Shortly after the Battle of Antietam, on September 22, 1862, Lincoln issued his preliminary Emancipation Proclamation. His transactional argument seemed to have the desired effect. Many soldiers wrote letters exclaiming the wisdom of ending slavery. One soldier from the 8th Pennsylvania said, “”Lincoln[‘s] motto appears to be ‘Save the Union. If slavery aids the rebellion it will have to go by the board, but the Union must be preserved.’” Another said “Emancipation is becoming popular through out the whole Union every boddy knows that slavery was the cause of this war and slavery stands in the way of putting down this rebellion and now let us put it out of the way.”
Yet Lincoln did not rely on the purely transactional argument to win everyone over to the cause of eliminating slavery. By far his most eloquent arguments were transformational ones—based on the immorality and injustice of slavery. Some of his most memorable speeches deal with the virtue of ending slavery and propagating freedom. For example:
“In giving freedom to the slave, we assure freedom to the free - honorable alike in what we give and what we preserve. We shall nobly save or meanly lose the last, best hope of earth. Other means may succeed; this could not fail. The way is plain, peaceful, generous, just—a way which, if followed, the world will forever applaud, and God must forever bless.” 
At Gettysburg he spoke transforming words about the “new birth” of freedom:
“It is rather for us to be here dedicated to the great task remaining before us --that from these honored dead we take increased devotion to that cause for which they gave the last full measure of devotion; that we here highly resolve that these dead shall not have died in vain; that this nation, under God, shall have a new birth of freedom; and that government of the people, by the people, for the people, shall not perish from the earth.”
Lincoln’s appeal to the moral argument for ending slavery had a significant impact on the soldiers. Some men still disapproved of freeing the slaves, but according to Davis, for every expression of disapproval for the Emancipation Proclamation “there were ten in support of the act.”
One Minnesota soldier wrote: “I now feel that we are upon the right road at last.” Another said, “the God of battle will be with us . . . now that we are fighting for Liberty and Union and not Union and Slavery.” A Private from New York wrote, “Thank God, the contest is now between Slavery and freedom and every honest man knows what he is fighting for.”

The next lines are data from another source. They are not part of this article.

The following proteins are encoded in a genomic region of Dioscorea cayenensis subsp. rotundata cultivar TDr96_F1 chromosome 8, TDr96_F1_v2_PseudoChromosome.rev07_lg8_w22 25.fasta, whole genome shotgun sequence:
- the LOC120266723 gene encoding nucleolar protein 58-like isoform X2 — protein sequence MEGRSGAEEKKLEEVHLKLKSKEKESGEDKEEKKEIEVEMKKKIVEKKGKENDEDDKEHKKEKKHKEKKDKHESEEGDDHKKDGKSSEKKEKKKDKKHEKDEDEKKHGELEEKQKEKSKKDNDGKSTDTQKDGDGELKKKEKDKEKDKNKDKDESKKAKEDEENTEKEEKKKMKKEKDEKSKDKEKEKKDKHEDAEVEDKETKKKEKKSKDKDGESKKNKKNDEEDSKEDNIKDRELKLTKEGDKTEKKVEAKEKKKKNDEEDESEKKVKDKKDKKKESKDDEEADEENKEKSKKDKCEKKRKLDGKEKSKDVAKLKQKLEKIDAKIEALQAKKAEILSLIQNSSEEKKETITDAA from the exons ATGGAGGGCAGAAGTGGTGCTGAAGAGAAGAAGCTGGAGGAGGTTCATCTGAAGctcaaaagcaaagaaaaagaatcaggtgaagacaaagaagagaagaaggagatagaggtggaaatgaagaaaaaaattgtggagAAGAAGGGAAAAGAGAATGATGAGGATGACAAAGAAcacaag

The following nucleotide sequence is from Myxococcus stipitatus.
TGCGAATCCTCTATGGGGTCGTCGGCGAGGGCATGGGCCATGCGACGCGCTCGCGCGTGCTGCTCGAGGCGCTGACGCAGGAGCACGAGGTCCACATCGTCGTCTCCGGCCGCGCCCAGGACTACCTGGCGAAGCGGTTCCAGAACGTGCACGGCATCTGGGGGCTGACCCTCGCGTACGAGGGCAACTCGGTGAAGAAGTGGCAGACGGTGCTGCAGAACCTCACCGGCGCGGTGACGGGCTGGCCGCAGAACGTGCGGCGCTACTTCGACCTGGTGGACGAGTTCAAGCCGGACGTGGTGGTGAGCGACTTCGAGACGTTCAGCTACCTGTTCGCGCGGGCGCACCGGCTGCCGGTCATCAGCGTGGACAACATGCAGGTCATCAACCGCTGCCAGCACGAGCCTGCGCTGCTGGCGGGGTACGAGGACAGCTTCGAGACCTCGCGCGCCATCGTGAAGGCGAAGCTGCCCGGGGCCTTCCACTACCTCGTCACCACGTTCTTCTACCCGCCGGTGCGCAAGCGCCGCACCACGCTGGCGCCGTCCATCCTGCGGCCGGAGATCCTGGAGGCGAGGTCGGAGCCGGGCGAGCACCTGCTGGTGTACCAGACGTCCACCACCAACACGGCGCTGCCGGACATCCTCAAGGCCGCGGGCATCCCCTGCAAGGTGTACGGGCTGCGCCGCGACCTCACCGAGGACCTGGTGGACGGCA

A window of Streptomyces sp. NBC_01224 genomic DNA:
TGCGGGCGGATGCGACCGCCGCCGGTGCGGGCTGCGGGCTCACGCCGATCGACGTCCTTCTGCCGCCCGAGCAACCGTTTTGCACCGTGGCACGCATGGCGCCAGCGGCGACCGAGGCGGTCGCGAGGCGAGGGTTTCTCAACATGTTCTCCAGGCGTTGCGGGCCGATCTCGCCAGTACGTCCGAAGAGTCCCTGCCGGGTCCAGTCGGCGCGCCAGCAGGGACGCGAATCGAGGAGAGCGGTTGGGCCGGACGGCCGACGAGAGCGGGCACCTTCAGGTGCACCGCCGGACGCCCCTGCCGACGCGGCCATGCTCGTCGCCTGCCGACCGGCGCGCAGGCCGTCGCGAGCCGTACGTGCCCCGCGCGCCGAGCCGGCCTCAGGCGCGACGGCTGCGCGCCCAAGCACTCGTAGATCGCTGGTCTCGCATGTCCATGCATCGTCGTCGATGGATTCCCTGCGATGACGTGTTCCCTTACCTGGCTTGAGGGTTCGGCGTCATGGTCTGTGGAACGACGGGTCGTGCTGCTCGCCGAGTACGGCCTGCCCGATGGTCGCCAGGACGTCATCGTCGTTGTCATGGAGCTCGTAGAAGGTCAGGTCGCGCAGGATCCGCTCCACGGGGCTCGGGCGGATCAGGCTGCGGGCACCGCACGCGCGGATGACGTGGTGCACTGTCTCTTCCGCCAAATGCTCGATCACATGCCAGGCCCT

A soldier in the 59th Illinois wrote, “it is astonishing how things has changed in reference to freeing the Negros . . .It allwais has been plane to me that this rase must be freed befor god would recognise us . . We bost of liberty and we should try to impart it to others. . . . now I belive we are on gods side . . . now I can fight with a good heart.”
In March, 1863 a Minnesota soldier wrote: “I have never been in favor of the abolition of slavery until since this war has ditermined me in the conviction that it is a greater sin than our Govt is able to stand—and now I go in for a war of emancipation and I am ready and willing to do my share of the work.”
Through investigation of Lincoln’s relationship with the troops, we find evidence that Lincoln possessed the skills of a transformational leader. He developed the trust, loyaly, and affection of the soldiers by making himself available to them, showing genuine concern for their difficulties, and putting forth a visible effort to resolve the problems they faced. In his “careworn” expression they saw a compassionate father, not a slick lawyer or wily politician. One soldier spoke volumes about his trust and affection for Lincoln when he wrote home, “If he says all Slaves are hereafter Forever Free—Amen. And on the other hand if he says not one Slave shall be Freed. Amen.”
Lincoln also clearly inspired the soldiers of the Army of the Potomac to persevere in spite of hardships and a succession of military defeats.  He did this by convincing the men that the sacrifices they were making were extremely important for both their children and their children’s children. We have today only a few remaining examples of what Lincoln said in his speeches to the troops, but those we do have are typical of what must have been dozens, if not hundreds, of motivational talks that Lincoln gave to soldiers throughout the war. He gave these everywhere he had an opportunity to speak to the men—at hospitals, on the White House lawn, and while visiting the men in camp. William T. Sherman tells of an incident early in the war when Lincoln was visiting the troops. Sherman said that Lincoln “gave one of the neatest, best, and most feeling addresses I ever listened to.” What exactly Lincoln said in that speech Sherman didn’t say, but it made a lasting impression on him.
Finally, it was in his ability to appeal to the moral values of his followers that Lincoln has gained one of his greatest legacies. Lincoln successfully transformed the war from one that had the singular purpose of preserving the Union to one that had a dual purpose—by adding the elimination of slavery. He did this by using several leadership skills, including the two reviewed here—transactional and transformational.